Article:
The Learning Revolution

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When the personal computer first entered the classroom three decades ago, prophets of the information age foretold a marvelous revolution. The world's storehouses of knowledge would become instantly available to young minds. Captivating digital landscapes would bring history, geography and science alive on a screen. Not since Gutenberg, they exulted, had there been such a powerful new tool for learning. Their bold predictions were not wrong, just premature. Computers are indeed everywhere in American schools, but they are generally used as little more than electronic workbooks for drill, or as places for kids to play games during ``free choice" periods. The promised revolution has failed to materialize. But here and there, in cutting-edge schools around the nation, there are glimmers of what could be. Nowhere is the use of technology more advanced and pervasive than at the Dalton School, an elite private academy in New York City. The 1,300 students at Dalton, situated on Manhattan's posh Upper East Side, enjoy resources that any school would envy: a teaching staff studded with Ph.D.s, a 62,000-volume library and specialized studios for instruction in subjects such as architecture and dance. But what really distinguishes the school is the way it is using technology to change the traditional roles of the teacher as oracle and the student as passive receptacle for hand-me-down knowledge. A visit to some of Dalton's classrooms provides a glimpse of what many believe is the future of education:

Room 711. A faint scraping sound can be heard in Mary Kate Brown's sixth- grade social studies classroom. The students are on a dig. Each group of three or four has been assigned a plot within an ancient Assyrian site. Their mission: to uncover what is at the site, to analyze carefully each artifact they find, then to formulate and defend a thesis about the nature of the place and the people who once lived there. Not even well-heeled Dalton can afford to take an entire class on an excavation in the Middle East, so these students are working on Archaeotype, a computer simulation of a dig -- shoveling sounds and all -- created at Dalton and based on an actual site. Still, the excitement of the hunt is palpable. As they uncover spearheads and ivory pieces on the screen, these 11- year-olds speak of ``stratification" and ``in situ artifacts" with near professional fluency. This is a course in which kids learn by doing -- absorbing science and ancient history through acts of discovery. ``The material they find will admit of a variety of explanations," says Brown. ``There is not just one right answer." To marshal evidence for their theories, students may consult Archaeotype's six online ``libraries" of scholarly information and images (military, religious, royalty, etc.) as well as the greater resources of Dalton's library or even the Assyrian collection at the nearby Metropolitan Museum of Art. ``It was like our own little land inside the computer," says Laura Zuckerwise, 12, who completed the course last year. ``If we found a new artifact, it was as though we were the first people to discover it!" Room 608. Like generations before them, the students in Jacqueline D'Aiutolo's 10th-grade English class have begun the epic journey into the dark heart of Shakespeare's Macbeth. They have completed reading the play, and now, working in groups of three or four, they are digging deeper into the text. Each group sits before a Macintosh computer, linked to an elaborate data base. Three students have been exploring the character of Lady Macbeth for a joint paper. What does she look like? How should she be imagined? A few keystrokes bring up a series of images: illustrations of the conniving noblewoman by a variety of artists, then a scene from Roman Polanski's 1971 film, Macbeth. As the action plays out in a window on the screen, the students discuss the lady's greed and her striking resemblance to a witch in the opening scene of Polanski's film. They can also look at scenes from the 1948 Orson Welles production and a 1988 staging for British TV. As they form theories about Shakespeare's intentions, they may consult any of 40 essays and hundreds of annotated bibliographies, as well as writings about the Bard's life and times. Jacqui D'Aiutolo circles the room as her students work. She has been teaching Macbeth for more than 15 years and, though she first regarded computers and literature as ``strange bedfellows," she has been amazed to see how students can deploy this modern tool to plumb the meaning of old texts. She has found that her own role has changed: she is less a lecturer than a resource and guide, helping students refine their own questions and assisting in their search for answers. The incisiveness of their work has stunned her. Says D'Aiutolo: ``You have depths you would never expect to reach in a 10th-grade class."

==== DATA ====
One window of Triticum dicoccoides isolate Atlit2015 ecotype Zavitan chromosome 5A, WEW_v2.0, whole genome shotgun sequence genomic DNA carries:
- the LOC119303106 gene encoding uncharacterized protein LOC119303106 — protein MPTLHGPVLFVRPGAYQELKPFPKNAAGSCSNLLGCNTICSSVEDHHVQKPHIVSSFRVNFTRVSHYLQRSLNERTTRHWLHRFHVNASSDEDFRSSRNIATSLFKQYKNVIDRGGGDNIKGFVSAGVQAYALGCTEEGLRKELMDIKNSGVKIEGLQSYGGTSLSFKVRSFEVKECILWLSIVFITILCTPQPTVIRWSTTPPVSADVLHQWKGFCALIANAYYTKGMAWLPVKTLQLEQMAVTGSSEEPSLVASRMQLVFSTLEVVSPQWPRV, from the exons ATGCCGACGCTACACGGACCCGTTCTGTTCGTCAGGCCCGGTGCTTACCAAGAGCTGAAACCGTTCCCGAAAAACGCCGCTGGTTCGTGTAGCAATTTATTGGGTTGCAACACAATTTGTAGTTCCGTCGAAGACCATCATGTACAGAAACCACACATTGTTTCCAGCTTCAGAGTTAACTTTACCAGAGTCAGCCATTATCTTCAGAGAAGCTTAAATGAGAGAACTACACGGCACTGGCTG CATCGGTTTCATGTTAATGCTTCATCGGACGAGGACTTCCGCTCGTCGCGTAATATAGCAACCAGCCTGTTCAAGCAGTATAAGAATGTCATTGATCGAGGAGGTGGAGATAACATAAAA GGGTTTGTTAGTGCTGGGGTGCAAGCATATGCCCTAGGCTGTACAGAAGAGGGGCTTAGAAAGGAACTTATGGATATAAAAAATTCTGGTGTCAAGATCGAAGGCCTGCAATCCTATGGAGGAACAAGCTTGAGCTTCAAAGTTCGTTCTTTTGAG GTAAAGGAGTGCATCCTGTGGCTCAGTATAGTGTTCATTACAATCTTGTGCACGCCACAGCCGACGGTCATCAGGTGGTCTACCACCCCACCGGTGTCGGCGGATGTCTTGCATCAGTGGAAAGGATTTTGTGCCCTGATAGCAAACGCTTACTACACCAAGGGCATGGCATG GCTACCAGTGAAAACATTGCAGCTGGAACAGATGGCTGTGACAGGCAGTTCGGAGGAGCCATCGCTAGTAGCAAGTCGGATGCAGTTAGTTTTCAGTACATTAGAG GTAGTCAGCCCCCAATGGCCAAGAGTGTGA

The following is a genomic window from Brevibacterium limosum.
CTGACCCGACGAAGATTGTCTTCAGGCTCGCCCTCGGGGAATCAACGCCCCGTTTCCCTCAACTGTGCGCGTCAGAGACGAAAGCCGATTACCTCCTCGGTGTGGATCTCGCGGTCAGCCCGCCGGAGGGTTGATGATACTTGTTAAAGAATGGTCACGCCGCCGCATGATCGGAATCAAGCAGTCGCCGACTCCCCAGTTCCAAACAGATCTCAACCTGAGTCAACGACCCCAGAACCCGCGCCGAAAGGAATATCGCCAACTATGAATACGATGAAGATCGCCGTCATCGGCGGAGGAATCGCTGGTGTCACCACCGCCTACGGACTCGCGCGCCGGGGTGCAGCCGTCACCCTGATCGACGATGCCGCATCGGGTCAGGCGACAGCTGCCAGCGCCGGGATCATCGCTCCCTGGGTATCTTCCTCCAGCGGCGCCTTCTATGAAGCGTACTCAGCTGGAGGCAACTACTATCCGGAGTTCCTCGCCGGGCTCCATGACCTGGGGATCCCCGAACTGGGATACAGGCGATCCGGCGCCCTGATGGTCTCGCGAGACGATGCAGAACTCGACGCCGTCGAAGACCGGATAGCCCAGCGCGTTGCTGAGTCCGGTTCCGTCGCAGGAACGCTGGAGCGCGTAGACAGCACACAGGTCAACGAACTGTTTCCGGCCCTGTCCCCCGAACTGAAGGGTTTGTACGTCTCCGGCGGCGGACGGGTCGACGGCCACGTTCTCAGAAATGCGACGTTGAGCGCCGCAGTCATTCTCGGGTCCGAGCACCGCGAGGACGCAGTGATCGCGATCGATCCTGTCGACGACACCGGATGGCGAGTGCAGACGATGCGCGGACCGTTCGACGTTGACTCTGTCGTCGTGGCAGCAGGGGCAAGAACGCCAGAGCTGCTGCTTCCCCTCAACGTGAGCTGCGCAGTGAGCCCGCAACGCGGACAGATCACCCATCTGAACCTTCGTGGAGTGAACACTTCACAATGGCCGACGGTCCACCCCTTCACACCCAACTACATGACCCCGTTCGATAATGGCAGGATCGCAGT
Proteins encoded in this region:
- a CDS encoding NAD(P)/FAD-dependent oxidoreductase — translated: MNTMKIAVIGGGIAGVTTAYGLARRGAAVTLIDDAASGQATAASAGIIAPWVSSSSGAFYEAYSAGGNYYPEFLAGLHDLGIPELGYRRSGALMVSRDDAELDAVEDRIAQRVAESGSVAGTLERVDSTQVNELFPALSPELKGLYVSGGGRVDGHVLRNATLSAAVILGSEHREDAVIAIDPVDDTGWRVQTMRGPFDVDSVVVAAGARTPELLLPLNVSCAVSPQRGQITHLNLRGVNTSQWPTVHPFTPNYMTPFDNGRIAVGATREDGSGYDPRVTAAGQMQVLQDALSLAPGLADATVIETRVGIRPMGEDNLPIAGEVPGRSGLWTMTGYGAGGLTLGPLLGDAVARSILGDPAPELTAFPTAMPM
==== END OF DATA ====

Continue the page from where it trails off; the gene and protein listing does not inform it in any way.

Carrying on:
Room 307. There's an audible hum in Malcolm Thompson's classroom, known at Dalton as the ``AstroCave." Seven computers are in use, each surrounded by a clutch of students murmuring in continual discussion of their work. The place is littered with 13 1/2-in. square Palomar plates -- grayish films, sprinkled with dark points of light representing stars and nebulae that were recorded by the 48-in. telescope at California's Palomar Observatory. Each student has chosen three stars and has been asked to calculate their brightness and temperature based on what the pupils see on the plates and can glean from a computer program called Voyager. Unlike Archaeotype, Voyager is an off-the- shelf program, but it is a tool of awesome power, simulating a view of the heavens from any point on earth, at any time, past or present. Thompson's course has always been popular, but in recent years it has achieved an almost cultlike status at the school. Though a vivid lecturer and the co-author of what was for years the country's top-selling astronomy textbook, Thompson has traded the chalk-and-talk approach for a task-oriented mode of teaching, using Voyager. His students do not ``study" astronomy; they become astronomers. From September through June, they complete a series of tasks, using computer-based tools like the ones astronomers use. Each task builds on the ones before it, so calculations made in October may provide an essential tool for November's assignment. Thompson's students admit they often begin hopelessly lost until, by dint of their own collaborative labors and their teacher's counsel, they find their way. ``It's the biggest satisfaction," says Simon Heffner, a senior. ``You don't realize you understand it and then it hits you!" In the end, adds Thompson, ``they have knowledge that they can deploy, as opposed to just passing a test." It is no coincidence that Dalton began its plunge into technology with the Archaeotype program. Excavation is an apt metaphor for the kind of ``constructivist learning" promoted at the school: students must actively dig up information, then construct their own understanding from raw, observable facts. What the technology does is extend experience so that many more observations are possible. ``It shifts education from adults giving answers to students seeking answers," says headmaster Gardner Dunnan. The underlying premise: we all understand and remember what we have discovered for ourselves far better than what we have merely been told. Still, the guiding hand of the teacher is a vital element in the process. ``You can't just give kids powerful computers and powerful information and set them loose. The teacher must create a compelling set of educational questions," says associate headmaster Frank Moretti, who heads Dalton's technology group, the New Laboratory for Teaching and Learning. The effectiveness of Dalton's program has been closely observed by outside experts. The school hired John Black of Columbia's Teachers College to conduct a study comparing the analytic skills of Archaeotype students with sixth-graders at a similarly elite private school. ``Kids at Dalton were twice as good at devising an explanation of data and defending it," says Black. ``I've never seen such a big difference in an educational study." On the other hand, the new teaching methods mean sacrificing some breadth for depth. Sixth-grade history, for instance, no longer covers the Middle Ages or Rome, since so much time is devoted to Archaeotype. The goal of any school is to prepare students for the world in which they will live. Dalton's emphasis on collaborative learning -- those little groups around a computer -- ``is perfect preparation," says Moretti, for a world in which most problems, whether scientific or corporate, are addressed by teams. Students often produce their papers collectively. Increasingly, projects are composed in the same multimedia format used for instruction. In addition, students are being primed for the world of the Internet by taking part in the school's own E-mail and bulletin-board system. They log onto the Dalton Network from home or at school to ``chat" with friends, confer with teachers or join online discussions of movies and records. The most remarkable feature of the system, however, is the ``conferences" -- discussion groups associated with certain courses. This year's most popular spins off a senior-class seminar in civil rights. Not only do all 17 students in the class participate, but twice as many outside the class have joined in. An additional hundred or so just log on to read what's been said. The exchange, moderated by the teacher, is both analytical and heated, especially on divisive topics like affirmative action. Observes Moretti: ``When children begin to take their own time outside the classroom to respond to questions that are important to them and become identified with positions within the larger community, that is a kind of personal development that wasn't possible in the old-fashioned school." How relevant are Dalton's experiments to all those old-fashioned schools across the country with strained budgets and less privileged kids? Very relevant, insists headmaster Dunnan. Sure, it takes serious money and expertise to create something like Archaeotype, he concedes. (Dalton received $3.7 million from real estate mogul Robert Tishman to develop technology.) ``But once something is developed, it need not be very expensive." To prove that point, Dalton has begun to offer its learning technology to a few public schools. The Juarez Lincoln Elementary School in Chula Vista, California, for instance, has been using Archaeotype for three years, much to the delight of its largely poor and ethnically diverse students. Ultimately, Dalton hopes to be able to bring its technology to market. Alas, sharing software alone will not bring about the education revolution. Few schools today have the computing power to run multimedia programs like those used at Dalton. Fewer still have the resources to support a complex schoolwide network (though increasingly schools can connect to existing networks). Still, anyone who has seen what technology can do for learning is convinced of its future. ``There's something inevitable about this," says Christina Hooper, a Distinguished Scientist at Apple Computer and an expert on educational technology. She believes it may take 10 years, or more likely 20, before the technology is widespread, but the prophets of the post-Gutenberg age in education will finally be proved right.